The budget deal doesn't give anyone 100 percent of what they want (which is why it's called a compromise), but why single out veterans and make them give up their benefits so we can fix the budget ("This is no bargain," Comment & Analysis, Dec. 12)?
If leaders would instead cancel federal programs that we can't afford and aren't working, it could put the country on sounder financial footing and make sure we honor our national commitments to veterans. For example, the Pentagon spends twice as much annually on the Joint Strike Fighter as the proposed deal would save by cutting federal pensions, including those going to our military. The JSF program is more than seven years behind schedule and many billions of dollars over budget. It has struggled through one technical failure after another, culminating in a recent Pentagon report identifying hundreds of flaws that will likely cause even more delays and cost overruns. Worse yet, defense experts and even JSF test pilots have serious questions about the aircraft's ability to survive combat against today's fighter jets, not to mention tomorrow's.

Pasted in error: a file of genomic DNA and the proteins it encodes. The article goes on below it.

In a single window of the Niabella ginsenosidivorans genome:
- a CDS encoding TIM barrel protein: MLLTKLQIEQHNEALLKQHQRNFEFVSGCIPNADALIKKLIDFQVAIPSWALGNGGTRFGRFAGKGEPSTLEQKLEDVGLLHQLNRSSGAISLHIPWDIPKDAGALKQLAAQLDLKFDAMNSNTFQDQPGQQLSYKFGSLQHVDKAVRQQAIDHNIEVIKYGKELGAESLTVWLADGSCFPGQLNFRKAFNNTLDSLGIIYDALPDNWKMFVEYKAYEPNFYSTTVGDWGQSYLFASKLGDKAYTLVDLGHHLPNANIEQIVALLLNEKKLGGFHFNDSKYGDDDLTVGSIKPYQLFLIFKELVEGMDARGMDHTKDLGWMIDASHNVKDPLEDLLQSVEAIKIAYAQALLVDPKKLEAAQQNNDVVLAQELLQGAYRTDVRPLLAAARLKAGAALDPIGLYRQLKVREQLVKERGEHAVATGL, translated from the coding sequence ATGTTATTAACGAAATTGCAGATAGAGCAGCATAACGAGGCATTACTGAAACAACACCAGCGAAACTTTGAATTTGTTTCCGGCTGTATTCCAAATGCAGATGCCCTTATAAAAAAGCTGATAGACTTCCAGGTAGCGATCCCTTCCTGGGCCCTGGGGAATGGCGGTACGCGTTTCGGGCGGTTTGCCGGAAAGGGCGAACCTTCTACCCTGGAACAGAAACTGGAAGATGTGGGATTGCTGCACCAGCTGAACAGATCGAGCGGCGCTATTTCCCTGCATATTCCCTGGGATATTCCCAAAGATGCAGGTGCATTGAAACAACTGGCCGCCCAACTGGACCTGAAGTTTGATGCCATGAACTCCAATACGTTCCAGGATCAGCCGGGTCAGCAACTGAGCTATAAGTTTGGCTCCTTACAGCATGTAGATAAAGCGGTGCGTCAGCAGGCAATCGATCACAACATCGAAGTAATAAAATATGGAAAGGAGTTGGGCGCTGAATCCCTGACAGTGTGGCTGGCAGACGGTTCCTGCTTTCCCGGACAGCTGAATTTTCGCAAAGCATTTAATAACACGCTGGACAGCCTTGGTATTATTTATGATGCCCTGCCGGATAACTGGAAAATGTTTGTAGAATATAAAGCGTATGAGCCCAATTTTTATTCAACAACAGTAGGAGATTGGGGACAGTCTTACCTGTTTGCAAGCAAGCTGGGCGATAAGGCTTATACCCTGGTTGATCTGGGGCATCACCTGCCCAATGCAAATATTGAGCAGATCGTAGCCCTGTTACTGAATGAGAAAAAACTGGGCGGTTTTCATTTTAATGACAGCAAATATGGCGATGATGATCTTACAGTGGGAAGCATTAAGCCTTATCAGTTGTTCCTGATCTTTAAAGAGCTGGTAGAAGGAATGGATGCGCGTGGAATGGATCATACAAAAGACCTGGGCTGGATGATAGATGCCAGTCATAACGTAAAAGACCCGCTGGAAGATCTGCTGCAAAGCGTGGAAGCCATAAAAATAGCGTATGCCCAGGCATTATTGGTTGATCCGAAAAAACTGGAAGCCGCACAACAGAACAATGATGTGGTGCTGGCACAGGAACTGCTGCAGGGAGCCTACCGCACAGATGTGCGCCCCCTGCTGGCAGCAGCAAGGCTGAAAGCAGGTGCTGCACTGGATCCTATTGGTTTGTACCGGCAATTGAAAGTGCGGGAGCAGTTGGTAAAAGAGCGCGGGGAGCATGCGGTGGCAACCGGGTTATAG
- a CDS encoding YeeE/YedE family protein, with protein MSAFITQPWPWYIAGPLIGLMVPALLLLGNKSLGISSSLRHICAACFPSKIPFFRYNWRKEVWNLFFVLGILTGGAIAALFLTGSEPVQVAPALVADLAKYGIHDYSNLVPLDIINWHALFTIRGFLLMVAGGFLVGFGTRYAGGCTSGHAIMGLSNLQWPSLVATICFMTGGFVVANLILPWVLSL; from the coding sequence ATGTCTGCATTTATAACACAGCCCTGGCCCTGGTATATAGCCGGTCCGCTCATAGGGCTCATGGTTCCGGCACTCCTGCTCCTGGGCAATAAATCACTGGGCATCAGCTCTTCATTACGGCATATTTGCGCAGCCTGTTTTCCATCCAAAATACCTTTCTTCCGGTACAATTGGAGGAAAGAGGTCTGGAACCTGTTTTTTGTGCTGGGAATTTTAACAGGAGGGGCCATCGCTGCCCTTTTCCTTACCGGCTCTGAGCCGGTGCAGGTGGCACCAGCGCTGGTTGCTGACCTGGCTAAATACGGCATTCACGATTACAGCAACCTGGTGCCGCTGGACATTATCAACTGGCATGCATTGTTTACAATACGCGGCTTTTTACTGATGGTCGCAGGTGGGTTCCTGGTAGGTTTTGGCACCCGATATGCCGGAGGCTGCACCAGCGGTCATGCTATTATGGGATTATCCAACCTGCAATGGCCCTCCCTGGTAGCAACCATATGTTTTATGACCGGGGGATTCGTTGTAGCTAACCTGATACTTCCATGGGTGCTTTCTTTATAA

The bravery and sacrifice of our nation's veterans are worth thousands of Joint Strike Fighters. Our federal budget should reflect that by fully funding veteran benefits.
Veterans and Military Families for Progress